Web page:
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Looking after your teeth and gums is seen by many as being part of good overall hygiene practices. But it is also important to remember that good dental hygiene is important not only for long-lasting oral health, but your overall health and well-being also.
Health conditions such as heart disease, lung infections, diabetes and even some mental health conditions can be linked to poor dental health. It’s important to know about health and wellness practices which can help you take the right precautions to keep your oral health in top condition.
There have long been findings between poor dental health and the effects it can have on other parts of the body. Your gums are considered a major entry point where bacteria and germs can enter into circulation around your body, which can then spread inflammation and infection throughout the body. Cardiovascular disease, diabetes and pneumonia have been linked to poor oral health.
Scientists and researchers have found a correlation between periodontitis (which is a very severe form of gum disease) and the heightened risk of cardiovascular disease. The bacteria which cause cardiovascular disease can travel through the body and then cause fatty deposits within the arteries, which then contributes to an increased risk of problems such as cardiovascular disease and strokes.
Poor dental care has been linked to a higher risk of cardiovascular disease, as well as other complications. Research has also shown that gum disease causing bacteria can travel through the bloodstream and contribute to cardiovascular troubles. If you have receding gums or gum disease, then this can increase the risk of problem-causing bacteria entering your body. Dental patients who have poor gum health can consider treatments such as full dental implants which can improve their overall oral health and give them a fuller smile.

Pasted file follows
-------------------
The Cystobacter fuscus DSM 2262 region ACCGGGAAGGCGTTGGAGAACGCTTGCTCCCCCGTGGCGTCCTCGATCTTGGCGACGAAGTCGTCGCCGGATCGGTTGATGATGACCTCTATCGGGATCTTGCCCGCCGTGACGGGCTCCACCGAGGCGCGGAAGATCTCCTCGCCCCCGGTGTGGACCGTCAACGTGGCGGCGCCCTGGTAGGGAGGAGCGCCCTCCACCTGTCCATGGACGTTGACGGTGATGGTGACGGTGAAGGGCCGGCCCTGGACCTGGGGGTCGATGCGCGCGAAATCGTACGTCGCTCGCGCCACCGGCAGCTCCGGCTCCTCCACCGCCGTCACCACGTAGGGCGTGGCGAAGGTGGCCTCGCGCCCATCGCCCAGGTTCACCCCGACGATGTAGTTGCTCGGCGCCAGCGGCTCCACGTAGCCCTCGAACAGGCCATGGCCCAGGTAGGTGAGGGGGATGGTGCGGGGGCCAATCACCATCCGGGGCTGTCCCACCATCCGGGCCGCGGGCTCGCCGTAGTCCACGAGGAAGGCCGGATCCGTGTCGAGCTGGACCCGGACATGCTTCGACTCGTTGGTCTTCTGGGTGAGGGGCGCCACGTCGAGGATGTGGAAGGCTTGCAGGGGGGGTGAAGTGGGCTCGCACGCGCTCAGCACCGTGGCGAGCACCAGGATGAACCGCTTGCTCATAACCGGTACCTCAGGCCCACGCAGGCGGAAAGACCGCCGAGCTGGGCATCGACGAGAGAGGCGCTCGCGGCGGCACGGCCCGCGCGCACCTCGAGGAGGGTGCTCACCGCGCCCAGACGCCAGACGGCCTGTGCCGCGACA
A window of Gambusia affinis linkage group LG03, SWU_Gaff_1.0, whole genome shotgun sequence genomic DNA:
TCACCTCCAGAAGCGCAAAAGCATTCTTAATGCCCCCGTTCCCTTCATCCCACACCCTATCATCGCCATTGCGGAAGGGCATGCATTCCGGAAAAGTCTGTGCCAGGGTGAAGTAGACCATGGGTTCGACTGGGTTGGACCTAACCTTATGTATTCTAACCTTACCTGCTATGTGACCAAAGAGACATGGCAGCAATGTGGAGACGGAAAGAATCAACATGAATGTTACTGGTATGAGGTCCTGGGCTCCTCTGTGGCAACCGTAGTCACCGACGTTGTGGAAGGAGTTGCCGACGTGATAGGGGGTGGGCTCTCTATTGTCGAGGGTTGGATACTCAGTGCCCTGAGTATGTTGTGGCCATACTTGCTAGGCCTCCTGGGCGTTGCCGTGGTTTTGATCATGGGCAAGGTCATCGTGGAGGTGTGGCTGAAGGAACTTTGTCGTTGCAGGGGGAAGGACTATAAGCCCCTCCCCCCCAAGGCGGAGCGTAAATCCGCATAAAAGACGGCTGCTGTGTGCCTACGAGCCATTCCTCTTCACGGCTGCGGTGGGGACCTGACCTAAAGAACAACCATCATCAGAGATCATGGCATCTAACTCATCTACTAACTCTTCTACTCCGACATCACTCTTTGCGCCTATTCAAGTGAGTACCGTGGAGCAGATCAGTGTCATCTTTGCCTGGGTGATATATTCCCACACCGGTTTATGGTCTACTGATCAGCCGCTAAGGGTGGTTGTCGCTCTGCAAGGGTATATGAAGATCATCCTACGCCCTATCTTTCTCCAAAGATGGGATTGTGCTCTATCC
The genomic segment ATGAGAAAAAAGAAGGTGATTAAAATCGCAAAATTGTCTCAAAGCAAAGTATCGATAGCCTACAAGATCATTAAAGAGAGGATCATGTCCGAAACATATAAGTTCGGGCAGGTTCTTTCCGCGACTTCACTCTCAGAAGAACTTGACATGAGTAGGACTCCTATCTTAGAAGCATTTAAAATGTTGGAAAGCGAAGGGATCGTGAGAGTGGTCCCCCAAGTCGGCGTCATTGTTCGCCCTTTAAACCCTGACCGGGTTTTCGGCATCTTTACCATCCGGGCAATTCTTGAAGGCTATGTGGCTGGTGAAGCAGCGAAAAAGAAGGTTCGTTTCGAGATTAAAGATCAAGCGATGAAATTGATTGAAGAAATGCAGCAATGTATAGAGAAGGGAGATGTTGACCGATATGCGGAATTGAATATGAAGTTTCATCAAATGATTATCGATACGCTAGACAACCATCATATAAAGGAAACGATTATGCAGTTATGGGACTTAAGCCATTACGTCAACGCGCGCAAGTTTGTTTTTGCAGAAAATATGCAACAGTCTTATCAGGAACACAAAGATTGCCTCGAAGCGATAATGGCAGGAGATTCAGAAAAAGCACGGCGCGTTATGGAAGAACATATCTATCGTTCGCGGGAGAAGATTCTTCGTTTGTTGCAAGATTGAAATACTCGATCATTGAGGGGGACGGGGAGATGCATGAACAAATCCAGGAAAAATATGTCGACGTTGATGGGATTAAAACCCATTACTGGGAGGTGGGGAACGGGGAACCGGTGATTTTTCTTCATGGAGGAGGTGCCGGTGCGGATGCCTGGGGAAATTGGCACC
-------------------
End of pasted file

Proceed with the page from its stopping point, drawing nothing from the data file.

Oral health and diabetes have a close link and this long term health condition can be worsened by poor teeth and gums. Gum disease is more common in people who have diabetes as the condition can make it more complicated to maintain healthy and stable blood sugar levels. Poor glucose management is linked to an increased risk of developing gum disease and this, in turn, may make it harder to manage your blood sugar levels. However, diabetic problems are more likely to be prevalent where gum disease is present.
Certain dental treatments, such as Invisalign aligners, can be affected if you also have diabetes. Invisalign works by using force to move teeth into the desired position but, for patients with diabetes, teeth will likely be more sensitive and aligners can result in further sensitivity and soreness. If you are considering getting Invisalign treatment and you have diabetes, then look to arrange a consultation with your dentist to discuss treatment further.